Of course along with the big names is a slew of role players hoping to have a playoff season in New York. Lance Thomas and Kyle O’Quinn both come back after a successful season adding depth to the frontcourt. Both have range that extends out to the three-point line (Thomas more so than O’Quinn) and are big bodies that can protect the rim and give hard fouls when needed. Both became hometown favorites for their willingness to do the dirty work. Who ever said New York was all about the pretty boys? Ron Baker and Mindaugas Kuzminskas figure to be the role players at the wing. Baker may have the slight edge from day one because he is a proven college player but don’t be surprised if the Lithuanian takes over the role as the season goes on. Let’s not forget that the handsome machine known as Sasha Vujacic will once again be gracing New York’s bench which regardless of the season’s outcome, already makes them winners.

Tasked with taking care of this team is Jeff Hornacek. After making miracles in Phoenix a few seasons ago, his luck ran dry and he got handed the pink slip. Now he’s got this weird roster to deal with and on top of that, is expected to run Phil Jackson’s (but really Tex Winter) triangle offense. You know, the one that worked with Jordan, Kobe and Shaq but has otherwise failed? Yeah that offense. Hornacek has to find a way to teach Derrick Rose, possibly the dumbest athlete in all of pro sports, all the possible configurations of a triangle offense. Good luck with that Jeff, you’ll probably be calling for Melo isos by the end of November.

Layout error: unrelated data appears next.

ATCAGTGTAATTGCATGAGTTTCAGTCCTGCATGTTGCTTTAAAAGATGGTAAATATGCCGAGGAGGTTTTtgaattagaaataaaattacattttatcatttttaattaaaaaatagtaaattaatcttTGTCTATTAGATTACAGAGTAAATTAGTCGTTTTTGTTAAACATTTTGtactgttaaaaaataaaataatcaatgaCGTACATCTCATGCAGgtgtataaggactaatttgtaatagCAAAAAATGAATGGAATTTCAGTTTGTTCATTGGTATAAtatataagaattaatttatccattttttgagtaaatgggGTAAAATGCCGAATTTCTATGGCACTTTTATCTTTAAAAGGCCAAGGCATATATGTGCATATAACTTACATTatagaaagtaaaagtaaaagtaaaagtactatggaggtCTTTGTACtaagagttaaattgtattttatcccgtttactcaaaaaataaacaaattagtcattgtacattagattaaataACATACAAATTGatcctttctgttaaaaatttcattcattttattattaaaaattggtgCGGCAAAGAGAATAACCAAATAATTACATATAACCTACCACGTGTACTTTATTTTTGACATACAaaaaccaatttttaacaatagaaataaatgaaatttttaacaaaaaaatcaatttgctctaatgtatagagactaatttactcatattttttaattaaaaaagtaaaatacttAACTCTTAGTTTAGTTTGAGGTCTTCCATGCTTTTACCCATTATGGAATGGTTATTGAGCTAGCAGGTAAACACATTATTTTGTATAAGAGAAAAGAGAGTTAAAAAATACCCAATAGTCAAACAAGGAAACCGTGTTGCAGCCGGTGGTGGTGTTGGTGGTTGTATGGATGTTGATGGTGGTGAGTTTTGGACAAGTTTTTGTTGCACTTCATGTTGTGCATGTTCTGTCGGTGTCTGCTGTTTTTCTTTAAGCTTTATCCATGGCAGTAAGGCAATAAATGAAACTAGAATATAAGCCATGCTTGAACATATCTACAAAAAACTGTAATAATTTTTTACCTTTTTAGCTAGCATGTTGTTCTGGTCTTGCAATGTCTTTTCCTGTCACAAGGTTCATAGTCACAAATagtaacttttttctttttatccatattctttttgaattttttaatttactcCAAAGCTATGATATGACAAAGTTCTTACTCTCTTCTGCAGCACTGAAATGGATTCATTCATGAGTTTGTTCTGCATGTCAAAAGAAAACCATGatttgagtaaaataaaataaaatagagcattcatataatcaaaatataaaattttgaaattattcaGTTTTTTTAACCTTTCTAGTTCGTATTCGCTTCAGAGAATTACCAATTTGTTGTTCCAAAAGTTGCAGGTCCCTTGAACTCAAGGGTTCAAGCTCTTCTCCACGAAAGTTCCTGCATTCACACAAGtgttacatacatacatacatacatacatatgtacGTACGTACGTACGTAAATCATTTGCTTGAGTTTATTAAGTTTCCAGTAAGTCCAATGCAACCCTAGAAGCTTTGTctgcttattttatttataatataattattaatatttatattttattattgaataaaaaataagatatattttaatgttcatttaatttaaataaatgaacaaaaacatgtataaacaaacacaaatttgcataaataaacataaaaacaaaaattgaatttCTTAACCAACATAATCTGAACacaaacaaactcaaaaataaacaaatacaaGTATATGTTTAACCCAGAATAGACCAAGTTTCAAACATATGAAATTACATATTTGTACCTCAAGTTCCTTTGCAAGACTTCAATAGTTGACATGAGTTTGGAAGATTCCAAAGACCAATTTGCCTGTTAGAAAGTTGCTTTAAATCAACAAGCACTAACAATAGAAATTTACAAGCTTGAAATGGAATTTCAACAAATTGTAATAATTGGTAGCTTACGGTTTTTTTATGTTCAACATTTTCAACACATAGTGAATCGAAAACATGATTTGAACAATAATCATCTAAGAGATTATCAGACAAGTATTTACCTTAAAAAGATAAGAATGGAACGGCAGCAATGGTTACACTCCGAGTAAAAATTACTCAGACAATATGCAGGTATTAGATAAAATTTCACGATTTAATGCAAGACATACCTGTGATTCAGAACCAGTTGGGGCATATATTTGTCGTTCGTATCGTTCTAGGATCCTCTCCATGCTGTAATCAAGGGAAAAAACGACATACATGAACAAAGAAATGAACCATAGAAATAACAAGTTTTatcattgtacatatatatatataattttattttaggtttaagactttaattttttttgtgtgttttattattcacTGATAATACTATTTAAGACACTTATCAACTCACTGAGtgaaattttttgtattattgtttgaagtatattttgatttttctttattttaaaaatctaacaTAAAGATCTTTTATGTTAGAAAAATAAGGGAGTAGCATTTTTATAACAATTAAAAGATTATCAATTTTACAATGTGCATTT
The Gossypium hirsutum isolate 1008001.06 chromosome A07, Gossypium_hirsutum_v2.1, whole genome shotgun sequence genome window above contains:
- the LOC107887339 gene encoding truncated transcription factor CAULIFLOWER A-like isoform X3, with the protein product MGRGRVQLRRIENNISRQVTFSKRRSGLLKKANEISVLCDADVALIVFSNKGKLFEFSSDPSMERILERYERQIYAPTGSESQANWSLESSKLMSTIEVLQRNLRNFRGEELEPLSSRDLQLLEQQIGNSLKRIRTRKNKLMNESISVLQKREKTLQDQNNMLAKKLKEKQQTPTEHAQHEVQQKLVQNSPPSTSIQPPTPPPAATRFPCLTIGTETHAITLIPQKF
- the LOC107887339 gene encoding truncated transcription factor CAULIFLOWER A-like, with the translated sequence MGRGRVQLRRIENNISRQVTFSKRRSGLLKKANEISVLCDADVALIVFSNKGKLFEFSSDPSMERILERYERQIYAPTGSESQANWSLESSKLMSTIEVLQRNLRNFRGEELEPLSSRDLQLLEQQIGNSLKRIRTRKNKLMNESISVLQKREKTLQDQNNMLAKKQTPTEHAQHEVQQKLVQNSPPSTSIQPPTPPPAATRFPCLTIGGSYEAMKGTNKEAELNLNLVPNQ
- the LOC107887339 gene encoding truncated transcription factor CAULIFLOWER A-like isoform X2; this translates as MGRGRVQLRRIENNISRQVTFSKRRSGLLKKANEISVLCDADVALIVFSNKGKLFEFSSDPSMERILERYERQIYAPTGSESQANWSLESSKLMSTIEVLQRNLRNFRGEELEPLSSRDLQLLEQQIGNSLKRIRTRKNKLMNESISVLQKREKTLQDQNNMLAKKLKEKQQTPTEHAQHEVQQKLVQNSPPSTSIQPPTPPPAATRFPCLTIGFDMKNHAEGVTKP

How will this product eventually blend together on the court? Who knows honestly. Rose, Anthony and Jennings all would like to touch the ball every possession. Ideally, Porzingis should be getting as many looks as Melo but he’s not yet assertive enough to ask for them. Noah would be the ideal center to generate the offense but he’s about as solid as Humpty Dumpty sitting on his wall. Courtney Lee may wonder by the end of the season why he ever agreed to come to New York. On the flipside, maybe Rose accepts that he needs to facilitate more now, Jennings plays within his role as a backup and Anthony chooses to continue deferring to Porzingis. Maybe New York’s physicians watched just enough of the “6 Million Dollar Man” and are able to put Noah back together again.

After Cleveland, Toronto, Boston, Atlanta and Indiana, the East seems pretty wide open. Detroit is a good team and well-coached but is having injury issues already. Charlotte should be in the playoffs but what if they experience a setback like they had two years ago? Do Orlando, Milwaukee, and Miami have the pieces needed to make a playoff run? It’s still very feasible that this Knicks team could make the postseason. Honestly, the Knicks fans deserve it too. Outside of their miracle run under Mike Woodson, New York basketball has been pretty grim lately, and the Nets aren’t about to remedy the situation. Why not let the New York “2k11 All-Stars” have a shot at it?

Carmelo Anthony Derrick Rose Knicks New York